Chemical Papers

, Volume 73, Issue 1, pp 195–203 | Cite as

Stability of polyphenolic extracts from red grape skins after thermal treatments

  • Ivana Tomaz
  • Iva Šikuten
  • Darko PreinerEmail author
  • Željko Andabaka
  • Nera Huzanić
  • Matija Lesković
  • Jasminka Karoglan Kontić
  • Danijela Ašperger
Original Paper


Considering the potential of applying grape skin extract (GSE) as functional ingredients in products that must be thermally processed, the aim of this study was to evaluate the stability of individual polyphenols in grape skin extracts submitted to heating at different temperatures. Polyphenolic compounds were extracted by applying 20% aqueous ethanol containing 1% acetic acid for 1 h at 50 °C on a magnetic stirrer. The obtained extract was divided into aliquots and submitted to heating at different temperatures for a various time. The content of individual phenolic compounds in all incubated extract was determined by the HPLC method. All studied compounds were very stable during heating at 40 °C. Among analyzed anthocyanins, diglucosides were more stable than corresponding monoglucosides. Gallocatechin and procyanidins B1 and B2 contents were decreased, while catechin and epicatechin contents were increased during thermal treatments. At both incubation temperature contents of caftaric and coutaric acid were decreased, while in the same time contents of caffeic and coumaric acids were raised which could be due to hydrolysis. A significant increase of gallic, protocatechuic, vanillic, and syringic acid contents was due to thermal degradation of delphinidin-3-O-glucoside, cyanidin-3-O-glucoside, peonidin-3-O-glucoside, and malvidin-3-O-glucoside, respectively. trans-Piceid showed high stability toward thermal treatments.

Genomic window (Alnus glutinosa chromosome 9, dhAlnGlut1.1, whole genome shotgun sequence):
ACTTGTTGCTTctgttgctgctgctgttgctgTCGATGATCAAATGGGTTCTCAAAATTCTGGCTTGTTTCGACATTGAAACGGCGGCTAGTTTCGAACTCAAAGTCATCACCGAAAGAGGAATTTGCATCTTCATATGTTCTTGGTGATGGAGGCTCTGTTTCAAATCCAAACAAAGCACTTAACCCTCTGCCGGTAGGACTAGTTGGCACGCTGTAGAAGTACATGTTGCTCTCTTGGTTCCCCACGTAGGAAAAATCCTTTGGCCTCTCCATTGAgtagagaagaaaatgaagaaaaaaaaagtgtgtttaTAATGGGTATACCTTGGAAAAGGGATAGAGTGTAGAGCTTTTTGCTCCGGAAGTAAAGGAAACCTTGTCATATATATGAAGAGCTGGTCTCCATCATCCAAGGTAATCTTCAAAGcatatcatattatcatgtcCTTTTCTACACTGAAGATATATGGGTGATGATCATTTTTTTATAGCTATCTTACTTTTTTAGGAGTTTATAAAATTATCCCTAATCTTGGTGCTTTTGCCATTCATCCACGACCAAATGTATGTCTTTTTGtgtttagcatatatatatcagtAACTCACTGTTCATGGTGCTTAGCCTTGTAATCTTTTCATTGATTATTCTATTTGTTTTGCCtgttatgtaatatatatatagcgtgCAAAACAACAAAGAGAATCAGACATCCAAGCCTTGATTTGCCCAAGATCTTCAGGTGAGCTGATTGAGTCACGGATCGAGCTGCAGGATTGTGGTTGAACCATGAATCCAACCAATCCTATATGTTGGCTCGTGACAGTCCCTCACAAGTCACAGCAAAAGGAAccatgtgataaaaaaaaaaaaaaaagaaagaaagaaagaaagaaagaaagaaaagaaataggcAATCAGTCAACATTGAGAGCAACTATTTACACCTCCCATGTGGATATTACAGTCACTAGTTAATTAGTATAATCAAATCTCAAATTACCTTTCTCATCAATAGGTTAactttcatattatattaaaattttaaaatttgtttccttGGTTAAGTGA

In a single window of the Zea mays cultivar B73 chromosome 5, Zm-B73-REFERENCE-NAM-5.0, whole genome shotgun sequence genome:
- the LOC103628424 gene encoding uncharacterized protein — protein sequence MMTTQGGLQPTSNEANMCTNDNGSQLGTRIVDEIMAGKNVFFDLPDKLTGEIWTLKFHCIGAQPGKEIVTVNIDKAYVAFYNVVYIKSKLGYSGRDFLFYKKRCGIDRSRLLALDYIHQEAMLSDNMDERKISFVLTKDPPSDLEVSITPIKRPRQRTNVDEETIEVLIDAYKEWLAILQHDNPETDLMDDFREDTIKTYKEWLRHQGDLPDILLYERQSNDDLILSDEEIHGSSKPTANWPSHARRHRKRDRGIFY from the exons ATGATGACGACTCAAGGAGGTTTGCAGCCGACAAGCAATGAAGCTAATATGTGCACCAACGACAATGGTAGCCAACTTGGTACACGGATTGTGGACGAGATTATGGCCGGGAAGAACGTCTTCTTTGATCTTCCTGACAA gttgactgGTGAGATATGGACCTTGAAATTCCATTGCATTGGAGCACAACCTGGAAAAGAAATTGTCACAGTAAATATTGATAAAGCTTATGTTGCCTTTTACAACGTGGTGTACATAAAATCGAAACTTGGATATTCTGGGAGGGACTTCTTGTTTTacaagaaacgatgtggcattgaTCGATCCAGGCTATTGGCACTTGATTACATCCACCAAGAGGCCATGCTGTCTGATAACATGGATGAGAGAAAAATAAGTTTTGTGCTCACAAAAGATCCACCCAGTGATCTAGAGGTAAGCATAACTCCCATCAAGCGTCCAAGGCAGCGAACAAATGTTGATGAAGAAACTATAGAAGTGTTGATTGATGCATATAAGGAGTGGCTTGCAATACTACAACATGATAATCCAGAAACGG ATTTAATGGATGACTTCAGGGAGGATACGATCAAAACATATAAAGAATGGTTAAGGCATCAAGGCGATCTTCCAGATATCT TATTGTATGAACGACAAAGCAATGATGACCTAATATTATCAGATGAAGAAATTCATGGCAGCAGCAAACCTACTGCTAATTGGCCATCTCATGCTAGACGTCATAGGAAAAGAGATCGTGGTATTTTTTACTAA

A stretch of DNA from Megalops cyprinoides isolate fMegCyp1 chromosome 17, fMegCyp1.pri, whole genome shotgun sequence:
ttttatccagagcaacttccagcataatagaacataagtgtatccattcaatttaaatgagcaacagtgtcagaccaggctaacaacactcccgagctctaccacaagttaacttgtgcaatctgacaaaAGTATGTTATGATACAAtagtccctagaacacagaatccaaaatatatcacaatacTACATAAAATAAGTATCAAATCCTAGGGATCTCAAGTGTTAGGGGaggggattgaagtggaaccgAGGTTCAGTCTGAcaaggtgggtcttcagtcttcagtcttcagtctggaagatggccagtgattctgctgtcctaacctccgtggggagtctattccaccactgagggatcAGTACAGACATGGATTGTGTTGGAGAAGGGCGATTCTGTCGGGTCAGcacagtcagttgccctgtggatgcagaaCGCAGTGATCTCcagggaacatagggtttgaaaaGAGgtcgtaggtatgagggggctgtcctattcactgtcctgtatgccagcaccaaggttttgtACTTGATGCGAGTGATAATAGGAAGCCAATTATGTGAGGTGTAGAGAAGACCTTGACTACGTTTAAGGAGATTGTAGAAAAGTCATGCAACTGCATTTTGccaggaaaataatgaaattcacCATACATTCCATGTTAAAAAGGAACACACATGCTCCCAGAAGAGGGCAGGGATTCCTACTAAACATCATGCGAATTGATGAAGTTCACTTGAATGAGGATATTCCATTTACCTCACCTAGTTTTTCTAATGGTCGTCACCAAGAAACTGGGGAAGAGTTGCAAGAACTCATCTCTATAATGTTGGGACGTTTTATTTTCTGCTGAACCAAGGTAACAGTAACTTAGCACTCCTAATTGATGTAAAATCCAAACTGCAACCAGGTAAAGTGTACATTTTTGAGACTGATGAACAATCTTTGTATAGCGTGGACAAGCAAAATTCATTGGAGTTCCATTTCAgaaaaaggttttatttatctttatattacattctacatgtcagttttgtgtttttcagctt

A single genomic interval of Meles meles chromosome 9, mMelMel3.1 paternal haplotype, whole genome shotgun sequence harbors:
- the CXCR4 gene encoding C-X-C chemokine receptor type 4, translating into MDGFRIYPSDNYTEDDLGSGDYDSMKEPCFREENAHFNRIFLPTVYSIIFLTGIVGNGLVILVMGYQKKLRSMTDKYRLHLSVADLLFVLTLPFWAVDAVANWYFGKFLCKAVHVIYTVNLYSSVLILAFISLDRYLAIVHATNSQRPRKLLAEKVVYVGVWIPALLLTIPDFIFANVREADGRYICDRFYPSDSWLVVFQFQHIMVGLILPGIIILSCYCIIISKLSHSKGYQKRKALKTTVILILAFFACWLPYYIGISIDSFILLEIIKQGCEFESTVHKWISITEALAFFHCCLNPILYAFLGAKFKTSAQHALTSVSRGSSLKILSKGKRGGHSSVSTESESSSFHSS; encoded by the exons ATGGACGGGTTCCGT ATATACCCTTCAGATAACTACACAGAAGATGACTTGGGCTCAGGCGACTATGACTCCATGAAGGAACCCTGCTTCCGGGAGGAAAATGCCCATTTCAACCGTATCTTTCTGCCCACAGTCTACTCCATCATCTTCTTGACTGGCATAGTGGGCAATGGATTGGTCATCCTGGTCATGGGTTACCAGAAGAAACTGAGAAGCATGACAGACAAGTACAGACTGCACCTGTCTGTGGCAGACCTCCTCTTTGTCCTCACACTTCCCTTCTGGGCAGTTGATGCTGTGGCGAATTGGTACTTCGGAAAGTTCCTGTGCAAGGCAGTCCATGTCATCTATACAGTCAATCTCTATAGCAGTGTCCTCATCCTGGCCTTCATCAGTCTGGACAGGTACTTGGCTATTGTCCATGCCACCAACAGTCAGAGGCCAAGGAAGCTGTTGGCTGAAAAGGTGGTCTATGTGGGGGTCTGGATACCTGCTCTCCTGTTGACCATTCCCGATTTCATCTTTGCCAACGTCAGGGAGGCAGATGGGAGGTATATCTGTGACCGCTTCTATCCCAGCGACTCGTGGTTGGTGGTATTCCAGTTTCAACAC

Grape skin Polyphenols Thermal treatments Stability HPLC assay 



This research has been funded/supported by the project KK. Biodiversity and Molecular Plant Breeding, Centre of Excellence for Biodiversity and Molecular Plant Breeding (CoE CroP-BioDiv), Zagreb, Croatia.

Supplementary material

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Supplementary material 1 (JPEG 2918 kb)
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Supplementary material 3 (JPEG 874 kb)


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Copyright information

© Institute of Chemistry, Slovak Academy of Sciences 2018

Authors and Affiliations

  1. 1.Department of Viticulture and Enology, Faculty of AgricultureUniversity of ZagrebZagrebCroatia
  2. 2.Faculty of AgricultureCentre of Excellence for Biodiversity and Molecular Plant BreedingZagrebCroatia
  3. 3.Department of Analytical Chemistry, Faculty of Chemical Engineering and TechnologyUniversity of ZagrebZagrebCroatia

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